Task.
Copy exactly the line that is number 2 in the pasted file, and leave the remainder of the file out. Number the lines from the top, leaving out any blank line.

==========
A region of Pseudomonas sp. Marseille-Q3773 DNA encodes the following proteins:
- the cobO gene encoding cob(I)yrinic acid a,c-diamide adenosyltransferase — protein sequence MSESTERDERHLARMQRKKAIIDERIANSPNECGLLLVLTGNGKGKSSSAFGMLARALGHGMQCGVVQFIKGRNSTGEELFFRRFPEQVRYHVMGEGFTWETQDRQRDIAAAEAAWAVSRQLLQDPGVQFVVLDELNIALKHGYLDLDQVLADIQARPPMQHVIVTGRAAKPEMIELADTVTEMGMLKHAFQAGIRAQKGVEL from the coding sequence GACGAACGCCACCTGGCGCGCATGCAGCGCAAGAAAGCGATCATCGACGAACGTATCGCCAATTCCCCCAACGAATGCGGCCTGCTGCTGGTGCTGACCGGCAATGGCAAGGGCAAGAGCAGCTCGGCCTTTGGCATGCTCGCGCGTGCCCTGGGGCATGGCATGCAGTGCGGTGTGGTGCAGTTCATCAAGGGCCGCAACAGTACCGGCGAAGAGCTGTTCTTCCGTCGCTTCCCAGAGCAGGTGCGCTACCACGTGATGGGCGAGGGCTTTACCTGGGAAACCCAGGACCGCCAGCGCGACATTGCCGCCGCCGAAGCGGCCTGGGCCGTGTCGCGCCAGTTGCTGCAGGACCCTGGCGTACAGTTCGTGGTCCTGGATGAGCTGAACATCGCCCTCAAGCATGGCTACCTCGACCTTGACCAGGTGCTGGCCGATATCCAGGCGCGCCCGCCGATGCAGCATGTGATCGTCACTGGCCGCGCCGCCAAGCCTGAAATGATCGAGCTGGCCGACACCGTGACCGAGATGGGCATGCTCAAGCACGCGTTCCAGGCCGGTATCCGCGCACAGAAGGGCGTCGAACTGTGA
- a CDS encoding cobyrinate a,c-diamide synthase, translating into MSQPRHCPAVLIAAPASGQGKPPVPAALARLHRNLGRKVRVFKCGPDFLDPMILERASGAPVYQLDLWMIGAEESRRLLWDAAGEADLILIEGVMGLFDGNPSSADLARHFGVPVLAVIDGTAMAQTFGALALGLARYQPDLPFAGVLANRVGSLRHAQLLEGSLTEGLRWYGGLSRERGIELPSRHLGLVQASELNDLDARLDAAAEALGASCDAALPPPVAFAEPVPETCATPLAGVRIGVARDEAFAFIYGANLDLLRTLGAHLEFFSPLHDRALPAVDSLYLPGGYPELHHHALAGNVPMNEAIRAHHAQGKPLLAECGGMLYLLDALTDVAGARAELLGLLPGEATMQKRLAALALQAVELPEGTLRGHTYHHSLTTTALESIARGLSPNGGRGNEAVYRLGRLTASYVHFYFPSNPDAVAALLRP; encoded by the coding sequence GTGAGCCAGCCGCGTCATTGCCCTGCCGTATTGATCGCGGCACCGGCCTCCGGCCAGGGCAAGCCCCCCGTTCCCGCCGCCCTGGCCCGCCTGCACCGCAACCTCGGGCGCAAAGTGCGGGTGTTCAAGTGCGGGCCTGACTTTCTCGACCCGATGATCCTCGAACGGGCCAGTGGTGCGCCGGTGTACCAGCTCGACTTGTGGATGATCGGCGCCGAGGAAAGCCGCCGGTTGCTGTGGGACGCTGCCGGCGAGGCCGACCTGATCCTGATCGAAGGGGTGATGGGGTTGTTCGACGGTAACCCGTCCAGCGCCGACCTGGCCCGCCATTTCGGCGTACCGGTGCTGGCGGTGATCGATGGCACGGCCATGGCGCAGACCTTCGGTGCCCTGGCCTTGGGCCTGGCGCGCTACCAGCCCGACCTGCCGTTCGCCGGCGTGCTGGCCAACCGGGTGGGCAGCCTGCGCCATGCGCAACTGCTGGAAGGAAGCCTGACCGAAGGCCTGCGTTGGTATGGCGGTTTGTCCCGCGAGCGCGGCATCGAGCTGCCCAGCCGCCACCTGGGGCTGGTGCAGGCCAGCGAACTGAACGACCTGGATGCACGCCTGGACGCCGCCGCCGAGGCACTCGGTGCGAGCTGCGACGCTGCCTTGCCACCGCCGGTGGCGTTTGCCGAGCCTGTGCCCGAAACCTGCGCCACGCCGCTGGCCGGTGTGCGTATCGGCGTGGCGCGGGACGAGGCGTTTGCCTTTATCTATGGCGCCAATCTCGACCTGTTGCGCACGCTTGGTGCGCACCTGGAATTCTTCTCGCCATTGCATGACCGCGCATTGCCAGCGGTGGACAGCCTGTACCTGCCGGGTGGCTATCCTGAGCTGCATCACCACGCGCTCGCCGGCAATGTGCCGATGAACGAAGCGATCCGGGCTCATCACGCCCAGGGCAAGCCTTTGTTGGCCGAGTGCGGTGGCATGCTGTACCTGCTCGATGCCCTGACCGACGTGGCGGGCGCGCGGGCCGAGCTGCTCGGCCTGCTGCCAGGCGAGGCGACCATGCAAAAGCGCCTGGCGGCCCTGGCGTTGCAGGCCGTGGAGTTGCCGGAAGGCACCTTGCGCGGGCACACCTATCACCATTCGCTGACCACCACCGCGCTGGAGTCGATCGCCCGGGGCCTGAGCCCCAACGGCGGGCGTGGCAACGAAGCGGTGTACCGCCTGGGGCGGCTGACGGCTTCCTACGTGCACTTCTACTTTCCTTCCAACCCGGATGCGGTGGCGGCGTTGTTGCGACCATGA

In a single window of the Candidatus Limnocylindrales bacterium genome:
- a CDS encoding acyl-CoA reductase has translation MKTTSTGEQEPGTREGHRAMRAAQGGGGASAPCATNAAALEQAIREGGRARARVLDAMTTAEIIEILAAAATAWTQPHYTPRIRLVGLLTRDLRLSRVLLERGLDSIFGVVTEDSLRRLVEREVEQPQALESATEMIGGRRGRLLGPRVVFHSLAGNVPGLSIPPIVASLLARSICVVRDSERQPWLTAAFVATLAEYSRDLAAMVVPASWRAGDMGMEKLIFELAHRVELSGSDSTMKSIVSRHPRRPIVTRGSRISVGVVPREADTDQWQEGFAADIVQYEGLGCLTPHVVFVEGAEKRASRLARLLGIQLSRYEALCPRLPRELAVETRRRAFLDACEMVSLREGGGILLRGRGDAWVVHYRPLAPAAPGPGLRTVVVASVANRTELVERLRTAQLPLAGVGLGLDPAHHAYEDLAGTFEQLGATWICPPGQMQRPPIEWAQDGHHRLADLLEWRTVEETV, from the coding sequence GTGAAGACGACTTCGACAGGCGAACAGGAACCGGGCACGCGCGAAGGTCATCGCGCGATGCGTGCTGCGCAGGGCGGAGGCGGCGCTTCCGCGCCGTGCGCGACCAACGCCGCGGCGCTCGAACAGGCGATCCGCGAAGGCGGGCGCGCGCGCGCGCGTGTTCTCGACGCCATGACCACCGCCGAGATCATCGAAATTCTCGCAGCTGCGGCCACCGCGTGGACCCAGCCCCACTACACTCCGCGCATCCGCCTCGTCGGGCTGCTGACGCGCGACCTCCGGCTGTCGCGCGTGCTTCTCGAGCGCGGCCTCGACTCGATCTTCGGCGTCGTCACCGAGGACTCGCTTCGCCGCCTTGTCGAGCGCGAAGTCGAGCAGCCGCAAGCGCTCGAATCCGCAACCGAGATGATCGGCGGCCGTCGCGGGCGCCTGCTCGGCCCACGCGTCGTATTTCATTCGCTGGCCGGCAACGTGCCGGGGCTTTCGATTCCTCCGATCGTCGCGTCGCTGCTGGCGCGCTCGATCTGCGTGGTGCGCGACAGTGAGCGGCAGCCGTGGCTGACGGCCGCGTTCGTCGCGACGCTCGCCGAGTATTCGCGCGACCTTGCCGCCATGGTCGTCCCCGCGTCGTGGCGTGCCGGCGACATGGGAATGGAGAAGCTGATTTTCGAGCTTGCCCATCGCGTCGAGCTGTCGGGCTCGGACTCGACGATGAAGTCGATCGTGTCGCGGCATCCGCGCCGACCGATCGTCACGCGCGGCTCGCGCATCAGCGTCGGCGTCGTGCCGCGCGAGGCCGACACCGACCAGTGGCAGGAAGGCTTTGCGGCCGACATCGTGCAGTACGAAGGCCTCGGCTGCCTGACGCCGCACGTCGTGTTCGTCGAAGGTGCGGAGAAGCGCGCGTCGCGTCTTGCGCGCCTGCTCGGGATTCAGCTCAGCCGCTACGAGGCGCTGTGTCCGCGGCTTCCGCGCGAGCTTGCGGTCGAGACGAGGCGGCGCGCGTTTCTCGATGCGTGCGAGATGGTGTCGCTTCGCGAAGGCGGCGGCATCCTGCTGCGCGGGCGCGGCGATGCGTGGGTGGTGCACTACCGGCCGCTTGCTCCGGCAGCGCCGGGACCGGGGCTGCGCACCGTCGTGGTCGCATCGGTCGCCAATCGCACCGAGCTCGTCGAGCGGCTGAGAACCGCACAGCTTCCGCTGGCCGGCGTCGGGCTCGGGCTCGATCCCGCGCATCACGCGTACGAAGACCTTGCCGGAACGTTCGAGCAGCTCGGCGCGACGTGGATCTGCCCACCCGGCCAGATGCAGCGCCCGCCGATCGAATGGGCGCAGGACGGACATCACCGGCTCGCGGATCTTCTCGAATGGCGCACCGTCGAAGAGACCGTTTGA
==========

- the cobO gene encoding cob(I)yrinic acid a,c-diamide adenosyltransferase — protein sequence MSESTERDERHLARMQRKKAIIDERIANSPNECGLLLVLTGNGKGKSSSAFGMLARALGHGMQCGVVQFIKGRNSTGEELFFRRFPEQVRYHVMGEGFTWETQDRQRDIAAAEAAWAVSRQLLQDPGVQFVVLDELNIALKHGYLDLDQVLADIQARPPMQHVIVTGRAAKPEMIELADTVTEMGMLKHAFQAGIRAQKGVEL from the coding sequence GACGAACGCCACCTGGCGCGCATGCAGCGCAAGAAAGCGATCATCGACGAACGTATCGCCAATTCCCCCAACGAATGCGGCCTGCTGCTGGTGCTGACCGGCAATGGCAAGGGCAAGAGCAGCTCGGCCTTTGGCATGCTCGCGCGTGCCCTGGGGCATGGCATGCAGTGCGGTGTGGTGCAGTTCATCAAGGGCCGCAACAGTACCGGCGAAGAGCTGTTCTTCCGTCGCTTCCCAGAGCAGGTGCGCTACCACGTGATGGGCGAGGGCTTTACCTGGGAAACCCAGGACCGCCAGCGCGACATTGCCGCCGCCGAAGCGGCCTGGGCCGTGTCGCGCCAGTTGCTGCAGGACCCTGGCGTACAGTTCGTGGTCCTGGATGAGCTGAACATCGCCCTCAAGCATGGCTACCTCGACCTTGACCAGGTGCTGGCCGATATCCAGGCGCGCCCGCCGATGCAGCATGTGATCGTCACTGGCCGCGCCGCCAAGCCTGAAATGATCGAGCTGGCCGACACCGTGACCGAGATGGGCATGCTCAAGCACGCGTTCCAGGCCGGTATCCGCGCACAGAAGGGCGTCGAACTGTGA